We need WMI access for the metrics and (may be) Win32 apis access.
The Win32 apis should be handled by Pypiwin32.
A python package WMI seems to offer WMI access. We need to ensure it works fine and we have the required metrics for our operating relative probes.
The WMI package was working fine, but fetching full WMI objects was sometimes slow (we ended with almost only WQL queries). We will go async (like usual in these cases) with some tricks for some fast refreshes. Good.
Then we checked what WMI counters have in stock for our metrics. Pretty straight forward with some minor issues:
- fields documented but not populated
- some network drivers not populating some counters
- massive headaches with Cpu and memory counters
- threads instead of processes running
- formatted vs raw datas
- load support
We finally got a go!
Knock Daemon code base
Here comes the big deal. Let's fire our unittests over Windows.
I was anticipating issues, i was wrong.
All packages installed fine, gevent was rock solid, after minor code updates, all low level unittests were green.
We adapted a bit the low level probes to support Linux and/or Windows execution pipeline, moved UDP domain socket to UDP standard socket, integrated all that in unittests, and everything was suipergreen in a day.
The next day we set the Knock daemon NT Service with unittest.
The event log :(
Then we lost two days. The winner was the Event log.
Instead of storing plain text buffers, they had (who??) the big idea to handle logs with formatted string buffers (kind of templates), with the magic goal to internationalize the logs (just go English men) and to reduce the event log sizes (i will suicide and will be back after).
I already encountered that, but i forgot (may be too messy for my poor brain).
To ease all this mess, these formatted string buffers have to be in a DLL (lol).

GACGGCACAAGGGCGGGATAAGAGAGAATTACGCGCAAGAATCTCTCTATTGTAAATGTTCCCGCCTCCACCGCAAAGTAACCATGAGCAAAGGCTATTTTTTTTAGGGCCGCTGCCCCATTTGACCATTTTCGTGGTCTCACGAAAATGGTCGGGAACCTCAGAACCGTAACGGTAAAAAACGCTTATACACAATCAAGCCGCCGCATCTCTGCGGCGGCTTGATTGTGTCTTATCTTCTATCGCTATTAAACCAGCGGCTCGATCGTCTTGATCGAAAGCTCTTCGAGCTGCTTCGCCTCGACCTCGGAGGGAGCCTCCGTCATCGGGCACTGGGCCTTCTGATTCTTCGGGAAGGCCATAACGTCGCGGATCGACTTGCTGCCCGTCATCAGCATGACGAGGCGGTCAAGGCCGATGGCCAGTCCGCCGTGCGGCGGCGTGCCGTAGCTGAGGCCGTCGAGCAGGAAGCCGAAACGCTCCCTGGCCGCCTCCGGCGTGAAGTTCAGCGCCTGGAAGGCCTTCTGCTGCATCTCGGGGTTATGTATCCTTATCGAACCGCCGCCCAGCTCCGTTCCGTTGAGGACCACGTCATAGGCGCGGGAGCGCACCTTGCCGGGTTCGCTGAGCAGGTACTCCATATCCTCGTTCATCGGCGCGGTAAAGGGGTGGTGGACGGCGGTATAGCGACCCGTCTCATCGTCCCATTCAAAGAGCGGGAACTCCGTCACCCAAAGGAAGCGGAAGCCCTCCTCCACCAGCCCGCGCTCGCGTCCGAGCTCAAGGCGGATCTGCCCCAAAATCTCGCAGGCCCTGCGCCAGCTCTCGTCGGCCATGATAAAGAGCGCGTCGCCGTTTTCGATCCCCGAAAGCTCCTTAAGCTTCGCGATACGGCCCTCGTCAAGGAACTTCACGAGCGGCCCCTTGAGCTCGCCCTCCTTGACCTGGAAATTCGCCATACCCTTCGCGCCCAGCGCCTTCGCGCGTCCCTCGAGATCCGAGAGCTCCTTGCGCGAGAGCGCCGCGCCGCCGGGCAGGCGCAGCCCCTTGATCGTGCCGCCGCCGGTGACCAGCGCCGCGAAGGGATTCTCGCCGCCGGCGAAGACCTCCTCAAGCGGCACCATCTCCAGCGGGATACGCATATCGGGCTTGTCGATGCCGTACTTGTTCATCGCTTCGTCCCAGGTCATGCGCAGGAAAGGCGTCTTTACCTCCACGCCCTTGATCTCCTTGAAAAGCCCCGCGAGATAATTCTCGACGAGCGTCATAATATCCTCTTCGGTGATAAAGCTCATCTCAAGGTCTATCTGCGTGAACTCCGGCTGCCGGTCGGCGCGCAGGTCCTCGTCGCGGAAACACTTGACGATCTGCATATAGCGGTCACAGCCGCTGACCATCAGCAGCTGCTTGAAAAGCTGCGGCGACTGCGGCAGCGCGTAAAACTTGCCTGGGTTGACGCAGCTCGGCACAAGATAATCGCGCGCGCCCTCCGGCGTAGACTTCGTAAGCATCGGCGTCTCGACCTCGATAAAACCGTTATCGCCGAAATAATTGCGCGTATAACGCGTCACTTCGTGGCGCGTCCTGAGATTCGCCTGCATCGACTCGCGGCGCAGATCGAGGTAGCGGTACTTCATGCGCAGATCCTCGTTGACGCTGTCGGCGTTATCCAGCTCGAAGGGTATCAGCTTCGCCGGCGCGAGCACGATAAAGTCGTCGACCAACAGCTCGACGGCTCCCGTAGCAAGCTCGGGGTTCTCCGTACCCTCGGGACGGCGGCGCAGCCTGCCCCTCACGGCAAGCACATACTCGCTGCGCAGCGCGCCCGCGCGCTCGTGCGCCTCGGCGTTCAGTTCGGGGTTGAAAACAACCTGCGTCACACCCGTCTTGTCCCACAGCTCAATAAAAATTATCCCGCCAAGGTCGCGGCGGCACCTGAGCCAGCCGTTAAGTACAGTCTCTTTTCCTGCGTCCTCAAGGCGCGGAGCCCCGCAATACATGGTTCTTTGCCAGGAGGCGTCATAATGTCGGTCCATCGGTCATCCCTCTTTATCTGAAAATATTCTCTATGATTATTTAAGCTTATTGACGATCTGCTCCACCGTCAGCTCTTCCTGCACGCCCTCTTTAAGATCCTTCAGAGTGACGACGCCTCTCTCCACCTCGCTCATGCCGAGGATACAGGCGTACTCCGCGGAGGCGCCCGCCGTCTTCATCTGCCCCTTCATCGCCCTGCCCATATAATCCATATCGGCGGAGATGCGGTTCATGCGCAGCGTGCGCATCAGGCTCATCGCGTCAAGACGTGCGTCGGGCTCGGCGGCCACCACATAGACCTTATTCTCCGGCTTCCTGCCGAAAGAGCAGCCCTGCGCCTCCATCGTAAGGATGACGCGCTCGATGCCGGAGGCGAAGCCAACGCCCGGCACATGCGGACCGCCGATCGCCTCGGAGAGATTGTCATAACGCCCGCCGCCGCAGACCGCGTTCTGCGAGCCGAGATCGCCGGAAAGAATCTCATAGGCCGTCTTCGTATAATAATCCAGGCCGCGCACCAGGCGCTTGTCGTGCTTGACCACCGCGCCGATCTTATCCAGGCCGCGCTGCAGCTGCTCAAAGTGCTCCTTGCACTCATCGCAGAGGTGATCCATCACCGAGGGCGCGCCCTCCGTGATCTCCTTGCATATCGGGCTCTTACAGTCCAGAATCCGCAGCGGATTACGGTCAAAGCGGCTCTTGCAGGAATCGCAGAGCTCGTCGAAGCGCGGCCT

We ended with win32evtlog.pyd and event id 1 (which is an undocumented "%s", gg guys).
We did some minor updates in our low level logger to handle log files rotation over Windows (which do not have logrotate) using TimedRotatingFileHandler.
We finished with some tricks about file paths (which are pretty dirty but avoid storing stuff inside the Windows registry).
The Daemon service was up, packaging and MSI tested.
We integrated this is our build system, tested MSI again.
With solid foundations, Windows probes implementation was easy.
As expected, we remapped Windows metrics to existing ones without (almost) issues.
95% of the stuff is WMI based, except socket states which are based on Win32 api calls.
Then we encountered some shifting in probes scheduling on some Windows boxes. Not sure what the real root cause is at this stage (gevent, Windows, both...). We rewritten a bit this part and boosted a bit the scheduling intervals for windows to avoid gaps in graphs.
Last issue was NT Service slow start under OS heavy pressure at boot (slow disks, huge packs of service starting up, standalone EXE).
Step one was to delay service start. Not enough.
We moved the start signal a bit sooner and engage restart failure action with 2 minutes delay using the Wix Toolset upon service install.
This should be acceptable; moreover we have no easy way to configure the delayed start delay and the (stupid) 30 seconds timeout handled by the Windows service manager (it's in registry, requires reboot, system wide blablabla)
At the end, Knock Daemon Service used a bit CPU more ressources than Linux version - due to WMI fetches - but this remains low, memory footprint remains at less than 40 MB and network and IO usages are similar.
We got fast Windows support with unified code base, unified metrics, unified alerts in a couple of weeks.
We reused our development environments and build systems.
We did not modify a single code line in our monitoring backend to handle Windows.
And we keep python and gevent. Which a just voodoo magic!
Lolo**2 = Laurent Labatut & Laurent Champagnac